Translation:Zsuzsa sees short boys, not tall ones.
To me, "little boys" means "young boys" (referrring to age), not "short boys" (referring to height).
I agree, but little boys tend to be short. Nevermind that, does alacsony mean short, little or both?
According to dictionaries and earlier lessons, alacsony = "short" and kicsi = "small/little" but in this lesson, it's suddenly started sometimes translating alacsony as small, so ...
Adjectives that are before a noun don't take the plural ending -- only ones that stand by themselves (like the magasakat here) or that are after the noun (e.g. "the boys are short" = a fiúk alacsonyak).
It's accepted in some sentences so, for consistency, it should be accepted in others.
But I believe there's no easy way to change all sentences with Zsuzsa to accept also "Susie" at once -- so you may come across ones that don't and it would be good if you used the "Report a problem / My translation should be accepted" on each one individually. Thanks :)
Is that normal that I hear "alacsonyfi..úkatlát" and not "alacsony.. fiúkatlat?" I mean that I hear "fi" at the end of "alacsony" and the a short blank before the rest of the sentence?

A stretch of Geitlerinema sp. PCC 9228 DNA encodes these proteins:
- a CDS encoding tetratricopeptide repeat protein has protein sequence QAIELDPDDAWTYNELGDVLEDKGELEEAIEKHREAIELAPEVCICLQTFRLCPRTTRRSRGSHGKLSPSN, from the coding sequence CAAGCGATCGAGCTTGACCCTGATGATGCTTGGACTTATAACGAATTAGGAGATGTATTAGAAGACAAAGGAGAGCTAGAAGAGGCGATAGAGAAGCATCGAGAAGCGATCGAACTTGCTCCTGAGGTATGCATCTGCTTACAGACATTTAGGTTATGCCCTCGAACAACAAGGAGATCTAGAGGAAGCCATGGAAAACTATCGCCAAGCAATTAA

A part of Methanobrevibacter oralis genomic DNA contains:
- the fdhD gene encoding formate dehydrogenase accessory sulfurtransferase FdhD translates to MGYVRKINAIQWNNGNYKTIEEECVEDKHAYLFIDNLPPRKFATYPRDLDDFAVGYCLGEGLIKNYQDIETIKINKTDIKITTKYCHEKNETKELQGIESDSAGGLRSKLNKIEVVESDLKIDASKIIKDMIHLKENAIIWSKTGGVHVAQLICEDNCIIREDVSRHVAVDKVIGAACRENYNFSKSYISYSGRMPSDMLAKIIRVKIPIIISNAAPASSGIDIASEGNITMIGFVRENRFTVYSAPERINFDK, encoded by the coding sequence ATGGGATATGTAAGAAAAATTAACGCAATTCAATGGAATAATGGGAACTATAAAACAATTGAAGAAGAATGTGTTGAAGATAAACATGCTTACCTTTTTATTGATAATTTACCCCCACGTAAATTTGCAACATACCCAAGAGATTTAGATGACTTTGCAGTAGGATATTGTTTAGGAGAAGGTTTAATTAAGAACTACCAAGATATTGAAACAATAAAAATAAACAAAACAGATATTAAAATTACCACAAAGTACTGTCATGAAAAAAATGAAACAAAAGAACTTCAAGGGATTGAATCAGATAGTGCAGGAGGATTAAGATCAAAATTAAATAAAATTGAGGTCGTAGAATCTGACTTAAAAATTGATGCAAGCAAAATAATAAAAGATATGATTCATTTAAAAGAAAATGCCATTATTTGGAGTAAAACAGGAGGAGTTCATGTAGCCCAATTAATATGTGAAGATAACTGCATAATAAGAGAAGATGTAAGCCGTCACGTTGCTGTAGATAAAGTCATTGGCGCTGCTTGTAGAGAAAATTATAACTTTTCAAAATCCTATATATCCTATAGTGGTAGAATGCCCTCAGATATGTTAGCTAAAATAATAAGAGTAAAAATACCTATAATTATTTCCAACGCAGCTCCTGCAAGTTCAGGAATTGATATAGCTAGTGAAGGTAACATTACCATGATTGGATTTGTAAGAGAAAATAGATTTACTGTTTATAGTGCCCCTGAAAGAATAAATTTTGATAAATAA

I hear "alacsony fiúkat". It might be that the Hungarian accent is a neutral phonetic feature for you, and that your ear picks the long vowel as the accented one. I velieve that the accent in Hungarian is conveyed by a slight emphasis and a higher pitch (as in Finnish which is my mother tongue). On the other hand Italian, for example, uses the vowel length for accents.
I don't know, but some of the sentences are really weird (about a kindergarten teacher flying among planes, etc.). I guess it's because the lessons are created by a community of users, not necessarily by experienced teachers.